Minnesota Report Finds Governance Issues for Southwest Light Rail ProjectWritten by Kyra Senese, Managing Editor
A recent analysis of the Southwest Light Rail project identifies a number of governance challenges and recommends that the Minnesota Legislature rethink how large transit projects are planned, funded, and implemented.
In connection with the Southwest Light Rail project, “the Metropolitan Council obligated funds it did not have, did not develop a contingency plan if the funds did not materialize, and was not fully transparent about project costs and delays,” the Minnesota Office of the Legislative Auditor wrote in a report released March 15.
The report is one of a series that looks at several facets of the project to create a 14.5-mile light rail line connecting downtown Minneapolis to Eden Prairie, Minnesota, according to a local news report.
A report released last October found the cost of extending the Metro Green Line has more than doubled to $2.74 billion since 2011. The auditor’s report released this week put the price at $2.767 billion, with the project running considerably behind schedule. It is now scheduled to open in 2027.
The March 15 report also described a “mismatch between the organizations that fund transit project construction and the institutions that are responsible for implementing them” in Minnesota’s structure for establishing light rail projects, according to MPR.
The federal government and Hennepin County are providing the majority of the funding for the project, with other funds coming from the Hennepin County Regional Railroad Authority, the state of Minnesota, and municipalities along the route.
According to the auditor’s report, the Met Council committed to spending more than the project had budgeted; solicited bids with incomplete project plans; added “substantial new or changed work” after bidding was completed; and failed to provide adequate accountability for cost and schedule changes.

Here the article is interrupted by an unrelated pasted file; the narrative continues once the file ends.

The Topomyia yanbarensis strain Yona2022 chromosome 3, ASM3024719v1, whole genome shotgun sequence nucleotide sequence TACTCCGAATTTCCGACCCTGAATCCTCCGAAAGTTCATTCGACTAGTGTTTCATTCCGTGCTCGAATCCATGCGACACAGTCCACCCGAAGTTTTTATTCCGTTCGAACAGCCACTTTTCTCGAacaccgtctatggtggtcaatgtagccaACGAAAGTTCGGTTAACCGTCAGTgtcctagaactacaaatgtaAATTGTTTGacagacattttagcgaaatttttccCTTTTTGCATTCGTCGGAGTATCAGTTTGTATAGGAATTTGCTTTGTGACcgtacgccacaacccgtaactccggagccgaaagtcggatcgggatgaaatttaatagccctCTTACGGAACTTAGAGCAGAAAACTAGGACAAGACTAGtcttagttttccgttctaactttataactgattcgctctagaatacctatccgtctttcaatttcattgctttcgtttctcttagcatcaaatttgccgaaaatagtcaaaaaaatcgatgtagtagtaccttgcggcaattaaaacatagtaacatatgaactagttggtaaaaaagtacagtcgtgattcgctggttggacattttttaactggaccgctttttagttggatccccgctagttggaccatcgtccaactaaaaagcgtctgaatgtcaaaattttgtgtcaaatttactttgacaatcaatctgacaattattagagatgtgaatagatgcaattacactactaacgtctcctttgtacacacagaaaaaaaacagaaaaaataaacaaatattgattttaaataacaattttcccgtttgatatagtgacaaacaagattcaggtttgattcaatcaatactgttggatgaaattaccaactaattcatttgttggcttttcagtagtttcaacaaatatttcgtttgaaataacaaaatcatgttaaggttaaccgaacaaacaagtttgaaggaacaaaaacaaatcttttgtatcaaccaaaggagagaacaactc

Despite the cost hikes, Southwest Light Rail is “still comparable to other light rail projects nationally on a cost-per-mile basis,” according to the report. “However, its cost increases since starting construction are far greater than those experienced by most other projects.”
The auditor’s report recommends that the state should establish a framework in which the government entity responsible for light rail transit construction also bears some financial responsibility for construction costs and potential cost hikes.
Metropolitan Council Chair Charles Zelle contested some of the conclusions in an initial response. He said the Met Council’s transparency and accountability were “minimized” by the report. Negotiations with the contractor on schedule revisions “followed industry best practices” and “reduced the overall project delay by at least two years,” Zelle said.
The Met Council also agreed with Zelle’s recommendation to “align funding responsibility with the government entity responsible for light rail transit construction.”
The report issued March 15 will be followed by another one assessing the Met Council’s oversight of contractors working on the project, as well as a financial audit, at a later date, a local news report said.